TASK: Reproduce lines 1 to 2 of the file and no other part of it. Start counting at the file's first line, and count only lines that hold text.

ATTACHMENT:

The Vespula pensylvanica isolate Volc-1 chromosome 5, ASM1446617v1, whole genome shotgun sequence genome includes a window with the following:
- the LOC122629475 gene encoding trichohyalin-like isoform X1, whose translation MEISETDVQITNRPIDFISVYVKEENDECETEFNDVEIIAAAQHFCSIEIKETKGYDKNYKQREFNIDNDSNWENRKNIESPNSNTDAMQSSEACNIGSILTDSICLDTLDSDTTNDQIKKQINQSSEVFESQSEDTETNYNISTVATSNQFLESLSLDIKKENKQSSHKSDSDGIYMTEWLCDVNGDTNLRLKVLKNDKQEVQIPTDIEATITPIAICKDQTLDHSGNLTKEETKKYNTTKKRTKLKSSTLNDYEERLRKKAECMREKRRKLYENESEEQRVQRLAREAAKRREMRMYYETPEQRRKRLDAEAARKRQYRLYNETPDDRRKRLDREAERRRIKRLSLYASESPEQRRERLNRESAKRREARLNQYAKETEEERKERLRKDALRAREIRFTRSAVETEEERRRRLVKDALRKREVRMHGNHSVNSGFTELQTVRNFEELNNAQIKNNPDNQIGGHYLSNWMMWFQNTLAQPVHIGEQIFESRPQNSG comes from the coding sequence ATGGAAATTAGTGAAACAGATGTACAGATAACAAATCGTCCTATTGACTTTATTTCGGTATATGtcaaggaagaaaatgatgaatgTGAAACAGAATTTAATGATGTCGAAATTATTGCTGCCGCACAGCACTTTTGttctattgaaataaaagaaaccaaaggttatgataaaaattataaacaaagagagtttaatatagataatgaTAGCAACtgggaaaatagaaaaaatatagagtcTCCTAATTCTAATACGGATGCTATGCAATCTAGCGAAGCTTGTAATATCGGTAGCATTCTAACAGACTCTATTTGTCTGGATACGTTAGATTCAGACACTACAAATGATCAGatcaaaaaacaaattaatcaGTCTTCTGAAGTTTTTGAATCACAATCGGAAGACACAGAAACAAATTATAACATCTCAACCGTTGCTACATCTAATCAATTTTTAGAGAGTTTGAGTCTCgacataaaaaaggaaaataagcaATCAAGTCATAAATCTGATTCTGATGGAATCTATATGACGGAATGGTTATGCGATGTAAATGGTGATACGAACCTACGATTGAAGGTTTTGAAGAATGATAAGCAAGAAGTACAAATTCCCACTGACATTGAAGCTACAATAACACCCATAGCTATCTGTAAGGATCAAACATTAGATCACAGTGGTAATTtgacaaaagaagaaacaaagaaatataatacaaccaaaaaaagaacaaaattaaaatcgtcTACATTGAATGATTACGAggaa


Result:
The Vespula pensylvanica isolate Volc-1 chromosome 5, ASM1446617v1, whole genome shotgun sequence genome includes a window with the following:
- the LOC122629475 gene encoding trichohyalin-like isoform X1, whose translation MEISETDVQITNRPIDFISVYVKEENDECETEFNDVEIIAAAQHFCSIEIKETKGYDKNYKQREFNIDNDSNWENRKNIESPNSNTDAMQSSEACNIGSILTDSICLDTLDSDTTNDQIKKQINQSSEVFESQSEDTETNYNISTVATSNQFLESLSLDIKKENKQSSHKSDSDGIYMTEWLCDVNGDTNLRLKVLKNDKQEVQIPTDIEATITPIAICKDQTLDHSGNLTKEETKKYNTTKKRTKLKSSTLNDYEERLRKKAECMREKRRKLYENESEEQRVQRLAREAAKRREMRMYYETPEQRRKRLDAEAARKRQYRLYNETPDDRRKRLDREAERRRIKRLSLYASESPEQRRERLNRESAKRREARLNQYAKETEEERKERLRKDALRAREIRFTRSAVETEEERRRRLVKDALRKREVRMHGNHSVNSGFTELQTVRNFEELNNAQIKNNPDNQIGGHYLSNWMMWFQNTLAQPVHIGEQIFESRPQNSG comes from the coding sequence ATGGAAATTAGTGAAACAGATGTACAGATAACAAATCGTCCTATTGACTTTATTTCGGTATATGtcaaggaagaaaatgatgaatgTGAAACAGAATTTAATGATGTCGAAATTATTGCTGCCGCACAGCACTTTTGttctattgaaataaaagaaaccaaaggttatgataaaaattataaacaaagagagtttaatatagataatgaTAGCAACtgggaaaatagaaaaaatatagagtcTCCTAATTCTAATACGGATGCTATGCAATCTAGCGAAGCTTGTAATATCGGTAGCATTCTAACAGACTCTATTTGTCTGGATACGTTAGATTCAGACACTACAAATGATCAGatcaaaaaacaaattaatcaGTCTTCTGAAGTTTTTGAATCACAATCGGAAGACACAGAAACAAATTATAACATCTCAACCGTTGCTACATCTAATCAATTTTTAGAGAGTTTGAGTCTCgacataaaaaaggaaaataagcaATCAAGTCATAAATCTGATTCTGATGGAATCTATATGACGGAATGGTTATGCGATGTAAATGGTGATACGAACCTACGATTGAAGGTTTTGAAGAATGATAAGCAAGAAGTACAAATTCCCACTGACATTGAAGCTACAATAACACCCATAGCTATCTGTAAGGATCAAACATTAGATCACAGTGGTAATTtgacaaaagaagaaacaaagaaatataatacaaccaaaaaaagaacaaaattaaaatcgtcTACATTGAATGATTACGAggaa